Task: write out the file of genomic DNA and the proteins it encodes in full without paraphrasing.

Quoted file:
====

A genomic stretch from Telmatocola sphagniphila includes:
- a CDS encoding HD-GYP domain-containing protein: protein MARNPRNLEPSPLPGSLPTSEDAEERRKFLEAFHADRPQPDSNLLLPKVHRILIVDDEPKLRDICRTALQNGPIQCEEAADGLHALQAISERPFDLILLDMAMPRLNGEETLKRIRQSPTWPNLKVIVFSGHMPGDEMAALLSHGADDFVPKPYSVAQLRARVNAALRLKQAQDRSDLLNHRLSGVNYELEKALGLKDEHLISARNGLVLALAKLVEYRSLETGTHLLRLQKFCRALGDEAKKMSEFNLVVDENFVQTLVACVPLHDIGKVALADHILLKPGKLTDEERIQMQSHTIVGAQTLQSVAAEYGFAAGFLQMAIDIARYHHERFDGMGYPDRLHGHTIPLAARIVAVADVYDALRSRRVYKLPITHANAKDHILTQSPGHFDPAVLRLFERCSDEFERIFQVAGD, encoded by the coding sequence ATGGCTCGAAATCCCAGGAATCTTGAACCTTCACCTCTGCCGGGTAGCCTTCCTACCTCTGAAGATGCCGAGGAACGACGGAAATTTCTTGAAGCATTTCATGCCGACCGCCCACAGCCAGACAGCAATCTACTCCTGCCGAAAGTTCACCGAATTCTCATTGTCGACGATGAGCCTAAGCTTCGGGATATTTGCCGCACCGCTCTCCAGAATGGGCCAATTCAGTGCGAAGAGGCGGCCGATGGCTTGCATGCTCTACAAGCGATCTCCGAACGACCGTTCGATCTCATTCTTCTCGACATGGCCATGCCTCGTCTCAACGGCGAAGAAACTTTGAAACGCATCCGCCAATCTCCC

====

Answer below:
A genomic stretch from Telmatocola sphagniphila includes:
- a CDS encoding HD-GYP domain-containing protein: protein MARNPRNLEPSPLPGSLPTSEDAEERRKFLEAFHADRPQPDSNLLLPKVHRILIVDDEPKLRDICRTALQNGPIQCEEAADGLHALQAISERPFDLILLDMAMPRLNGEETLKRIRQSPTWPNLKVIVFSGHMPGDEMAALLSHGADDFVPKPYSVAQLRARVNAALRLKQAQDRSDLLNHRLSGVNYELEKALGLKDEHLISARNGLVLALAKLVEYRSLETGTHLLRLQKFCRALGDEAKKMSEFNLVVDENFVQTLVACVPLHDIGKVALADHILLKPGKLTDEERIQMQSHTIVGAQTLQSVAAEYGFAAGFLQMAIDIARYHHERFDGMGYPDRLHGHTIPLAARIVAVADVYDALRSRRVYKLPITHANAKDHILTQSPGHFDPAVLRLFERCSDEFERIFQVAGD, encoded by the coding sequence ATGGCTCGAAATCCCAGGAATCTTGAACCTTCACCTCTGCCGGGTAGCCTTCCTACCTCTGAAGATGCCGAGGAACGACGGAAATTTCTTGAAGCATTTCATGCCGACCGCCCACAGCCAGACAGCAATCTACTCCTGCCGAAAGTTCACCGAATTCTCATTGTCGACGATGAGCCTAAGCTTCGGGATATTTGCCGCACCGCTCTCCAGAATGGGCCAATTCAGTGCGAAGAGGCGGCCGATGGCTTGCATGCTCTACAAGCGATCTCCGAACGACCGTTCGATCTCATTCTTCTCGACATGGCCATGCCTCGTCTCAACGGCGAAGAAACTTTGAAACGCATCCGCCAATCTCCC